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The Health Benefits of Living a Small-town Life


Where should we settle down with our families—in the city or in a small town? This is one of the endless debates that we are going through. Urban life and rural life each have their own ups and downs. They have their own advantages that the other could never offer. And when we debate, we have a myriad of concerns. Are there enough career opportunities? Are the schools for our children good? Are there a lot of parks and other recreational places we could enjoy?

But there’s one question that we don’t usually ask when we’re trying to decide where to live. Is it good for our health? It’s common knowledge that our environment has much impact on our health. Unfortunately, we have the tendency to forget that when we’re deciding on where to live. The good thing is that evidence has shown that living in a small town can make a positive impact on our health. Here’s how. So the next time we visit real estate websites like, we can take these health impacts into consideration.

Managing Stress, Anxiety, and Depression

It’s no secret that living an urban life is much more stressful than living in a small town. People don’t have to deal with jam-packed subway rides as they rush to work. They don’t have much problem with constant traffic noise just as they were trying to sleep. And they don’t have to deal with large groups of tourists on a daily basis.

This is why a couple of Dutch researchers found that there’s a higher rate of mental health illness in people who live in cities than people who live in small towns. The results of their research show that urban citizens have a 21 percent higher chance of developing anxiety. They also have a 39 percent higher chance of developing mood disorders.

So if we have a history of mental health illness or we just want to be cautious, then it might be good for us to strongly consider settling down in a small town.

Lower Risk of Heart Disease

We all know the factors that could lead to many types of heart diseases. The biggest threat is our lifestyle. The food that we eat and the exercises we do (or lack thereof) have much impact on our hearts. The same goes for our family history. Many of us have higher risks because our parents and grandparents have the same disease. But another factor is our environment.

This is what prompted a group of doctors and researchers to study the impact of urban life on the health of our hearts. Published in the European Heart Journal, the study found that living with constant traffic noise and air pollution increases the risk of heart diseases. Such forms of pollution have an impact on our blood chemistry—which, in turn, would affect the health of our hearts.

No one wants to develop any heart disease, that much is true. The good thing is that small towns don’t have much problem with noise and air pollution.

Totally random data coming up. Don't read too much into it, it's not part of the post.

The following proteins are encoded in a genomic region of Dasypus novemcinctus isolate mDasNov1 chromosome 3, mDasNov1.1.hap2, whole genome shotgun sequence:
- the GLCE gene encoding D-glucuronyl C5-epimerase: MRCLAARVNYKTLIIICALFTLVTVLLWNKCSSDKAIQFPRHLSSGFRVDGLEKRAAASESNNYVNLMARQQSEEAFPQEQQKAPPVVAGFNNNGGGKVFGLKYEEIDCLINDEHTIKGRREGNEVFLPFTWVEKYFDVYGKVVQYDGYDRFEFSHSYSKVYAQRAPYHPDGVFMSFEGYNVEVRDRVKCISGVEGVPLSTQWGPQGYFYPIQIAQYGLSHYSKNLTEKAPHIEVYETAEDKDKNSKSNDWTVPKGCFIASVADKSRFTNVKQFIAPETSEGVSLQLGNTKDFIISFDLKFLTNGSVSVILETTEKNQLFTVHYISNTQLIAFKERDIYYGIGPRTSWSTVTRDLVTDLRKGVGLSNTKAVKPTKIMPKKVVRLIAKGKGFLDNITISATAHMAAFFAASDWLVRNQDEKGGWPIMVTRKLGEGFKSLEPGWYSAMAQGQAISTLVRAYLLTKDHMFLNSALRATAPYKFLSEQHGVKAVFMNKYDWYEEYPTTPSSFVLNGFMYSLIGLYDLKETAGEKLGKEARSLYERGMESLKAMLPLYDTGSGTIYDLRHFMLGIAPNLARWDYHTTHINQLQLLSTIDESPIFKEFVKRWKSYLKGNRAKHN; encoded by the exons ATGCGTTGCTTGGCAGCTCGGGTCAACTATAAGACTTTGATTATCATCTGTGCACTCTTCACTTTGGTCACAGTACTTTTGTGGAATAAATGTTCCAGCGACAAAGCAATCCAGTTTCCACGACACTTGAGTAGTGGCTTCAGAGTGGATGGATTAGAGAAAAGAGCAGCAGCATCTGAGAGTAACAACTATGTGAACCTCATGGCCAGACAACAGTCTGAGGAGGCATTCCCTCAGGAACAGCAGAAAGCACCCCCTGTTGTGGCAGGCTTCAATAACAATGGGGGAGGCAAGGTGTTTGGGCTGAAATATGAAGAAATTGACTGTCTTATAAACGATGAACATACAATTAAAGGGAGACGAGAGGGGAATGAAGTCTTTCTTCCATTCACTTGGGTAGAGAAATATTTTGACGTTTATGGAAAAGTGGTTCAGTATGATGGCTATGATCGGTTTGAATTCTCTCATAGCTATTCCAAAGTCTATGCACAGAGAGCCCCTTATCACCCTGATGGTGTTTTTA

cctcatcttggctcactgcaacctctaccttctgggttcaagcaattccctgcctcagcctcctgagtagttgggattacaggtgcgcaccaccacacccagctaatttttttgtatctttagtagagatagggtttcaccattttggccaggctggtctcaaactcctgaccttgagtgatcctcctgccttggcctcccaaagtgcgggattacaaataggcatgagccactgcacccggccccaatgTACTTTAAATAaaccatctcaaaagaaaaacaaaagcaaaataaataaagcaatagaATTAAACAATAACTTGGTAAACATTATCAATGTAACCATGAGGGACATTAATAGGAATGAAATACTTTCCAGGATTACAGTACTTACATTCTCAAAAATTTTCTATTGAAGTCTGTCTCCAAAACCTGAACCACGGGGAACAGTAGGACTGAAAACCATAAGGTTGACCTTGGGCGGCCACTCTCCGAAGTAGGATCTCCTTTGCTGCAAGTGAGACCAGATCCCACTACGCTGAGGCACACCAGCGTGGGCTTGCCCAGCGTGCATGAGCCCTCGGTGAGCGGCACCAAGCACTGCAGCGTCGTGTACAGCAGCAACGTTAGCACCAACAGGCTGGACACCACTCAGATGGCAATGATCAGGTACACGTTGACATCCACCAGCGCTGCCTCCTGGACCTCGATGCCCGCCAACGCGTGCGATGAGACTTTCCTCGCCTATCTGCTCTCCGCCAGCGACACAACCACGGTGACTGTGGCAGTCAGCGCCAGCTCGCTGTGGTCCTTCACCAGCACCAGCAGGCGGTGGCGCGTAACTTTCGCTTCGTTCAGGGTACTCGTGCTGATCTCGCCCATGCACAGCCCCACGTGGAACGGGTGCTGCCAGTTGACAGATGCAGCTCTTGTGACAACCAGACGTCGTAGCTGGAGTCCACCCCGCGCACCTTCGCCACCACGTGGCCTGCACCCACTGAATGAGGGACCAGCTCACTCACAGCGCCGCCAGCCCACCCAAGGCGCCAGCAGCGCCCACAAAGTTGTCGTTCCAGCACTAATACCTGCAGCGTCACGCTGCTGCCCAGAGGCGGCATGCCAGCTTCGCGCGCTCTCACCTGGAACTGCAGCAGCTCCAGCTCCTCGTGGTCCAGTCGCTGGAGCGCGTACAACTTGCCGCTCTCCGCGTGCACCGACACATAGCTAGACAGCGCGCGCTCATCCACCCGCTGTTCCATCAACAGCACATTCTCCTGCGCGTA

Access to Healthier Food

We’ve all heard of the buzzwords, “farm-to-table food.” It’s a form of luxury in itself because we rarely get the chance to eat food that didn’t go through processing, packaging, delivery, etc. before it reaches our table. Fortunately, many restaurants in cities offer farm-to-table services. And many people enjoy them. But, as a luxury, they come with a price—sometimes, a hefty price.

But if we live in a small town, farm-to-table food is not a luxury, it’s the norm. And because we would have more access to healthy food that we know for sure where it came from, it would be easier for us to maintain a healthier diet. And that, of course, would have a positive impact on our health.

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Less Exposure to All Kinds of Pollution

Because small towns have fewer people and infrastructure, people have less exposure to all kinds of pollution. They won’t have to deal with traffic noise that goes on at all hours of the day and night. They aren’t concerned with the exhaust that’s constantly billowing in the air. They don’t even have to deal with much littering.

As talked about earlier, our environment has much impact on our health. So it’s great that small towns could help with lowering the exposure to pollution.

Living in the city has its perks. We can’t deny that fact. No matter what your choice of career is, you might have a better chance at pursuing it in a city. There’s also energetic nightlife in the city, so it’s perfect for young adults.

But living in a small town has its own perks as well. And the biggest positive impact on our health. So the next time we try to decide on where to live, we can take that into major consideration.

Villa Hope Content Team

Villa Hope Content Team

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